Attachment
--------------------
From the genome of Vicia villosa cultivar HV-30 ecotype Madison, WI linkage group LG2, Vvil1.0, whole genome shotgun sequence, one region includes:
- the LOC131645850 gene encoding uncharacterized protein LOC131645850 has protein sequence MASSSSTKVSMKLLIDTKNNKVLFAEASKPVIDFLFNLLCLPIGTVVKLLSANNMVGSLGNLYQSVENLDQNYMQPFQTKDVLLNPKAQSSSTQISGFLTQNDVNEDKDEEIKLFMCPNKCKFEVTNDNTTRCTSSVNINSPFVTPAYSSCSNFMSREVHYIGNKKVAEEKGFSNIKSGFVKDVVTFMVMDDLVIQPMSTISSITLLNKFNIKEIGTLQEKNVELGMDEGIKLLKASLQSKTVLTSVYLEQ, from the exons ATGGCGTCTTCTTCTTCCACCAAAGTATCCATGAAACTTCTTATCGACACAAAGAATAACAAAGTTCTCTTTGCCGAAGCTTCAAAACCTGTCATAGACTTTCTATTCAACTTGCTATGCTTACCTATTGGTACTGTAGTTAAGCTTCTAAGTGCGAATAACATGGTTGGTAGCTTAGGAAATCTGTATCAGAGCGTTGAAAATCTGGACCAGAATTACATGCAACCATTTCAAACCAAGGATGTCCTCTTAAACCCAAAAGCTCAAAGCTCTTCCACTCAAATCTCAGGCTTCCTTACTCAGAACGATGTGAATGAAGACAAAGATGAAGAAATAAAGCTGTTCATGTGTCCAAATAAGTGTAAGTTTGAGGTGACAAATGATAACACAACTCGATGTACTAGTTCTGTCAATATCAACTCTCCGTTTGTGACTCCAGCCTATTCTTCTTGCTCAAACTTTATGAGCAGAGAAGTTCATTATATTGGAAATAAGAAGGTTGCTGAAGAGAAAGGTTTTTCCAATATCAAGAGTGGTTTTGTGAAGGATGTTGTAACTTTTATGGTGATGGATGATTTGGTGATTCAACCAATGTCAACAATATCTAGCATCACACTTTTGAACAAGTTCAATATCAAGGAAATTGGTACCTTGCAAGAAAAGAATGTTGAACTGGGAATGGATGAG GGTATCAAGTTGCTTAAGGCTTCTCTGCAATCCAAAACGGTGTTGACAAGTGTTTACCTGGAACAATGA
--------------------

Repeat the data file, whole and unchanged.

From the genome of Vicia villosa cultivar HV-30 ecotype Madison, WI linkage group LG2, Vvil1.0, whole genome shotgun sequence, one region includes:
- the LOC131645850 gene encoding uncharacterized protein LOC131645850 has protein sequence MASSSSTKVSMKLLIDTKNNKVLFAEASKPVIDFLFNLLCLPIGTVVKLLSANNMVGSLGNLYQSVENLDQNYMQPFQTKDVLLNPKAQSSSTQISGFLTQNDVNEDKDEEIKLFMCPNKCKFEVTNDNTTRCTSSVNINSPFVTPAYSSCSNFMSREVHYIGNKKVAEEKGFSNIKSGFVKDVVTFMVMDDLVIQPMSTISSITLLNKFNIKEIGTLQEKNVELGMDEGIKLLKASLQSKTVLTSVYLEQ, from the exons ATGGCGTCTTCTTCTTCCACCAAAGTATCCATGAAACTTCTTATCGACACAAAGAATAACAAAGTTCTCTTTGCCGAAGCTTCAAAACCTGTCATAGACTTTCTATTCAACTTGCTATGCTTACCTATTGGTACTGTAGTTAAGCTTCTAAGTGCGAATAACATGGTTGGTAGCTTAGGAAATCTGTATCAGAGCGTTGAAAATCTGGACCAGAATTACATGCAACCATTTCAAACCAAGGATGTCCTCTTAAACCCAAAAGCTCAAAGCTCTTCCACTCAAATCTCAGGCTTCCTTACTCAGAACGATGTGAATGAAGACAAAGATGAAGAAATAAAGCTGTTCATGTGTCCAAATAAGTGTAAGTTTGAGGTGACAAATGATAACACAACTCGATGTACTAGTTCTGTCAATATCAACTCTCCGTTTGTGACTCCAGCCTATTCTTCTTGCTCAAACTTTATGAGCAGAGAAGTTCATTATATTGGAAATAAGAAGGTTGCTGAAGAGAAAGGTTTTTCCAATATCAAGAGTGGTTTTGTGAAGGATGTTGTAACTTTTATGGTGATGGATGATTTGGTGATTCAACCAATGTCAACAATATCTAGCATCACACTTTTGAACAAGTTCAATATCAAGGAAATTGGTACCTTGCAAGAAAAGAATGTTGAACTGGGAATGGATGAG GGTATCAAGTTGCTTAAGGCTTCTCTGCAATCCAAAACGGTGTTGACAAGTGTTTACCTGGAACAATGA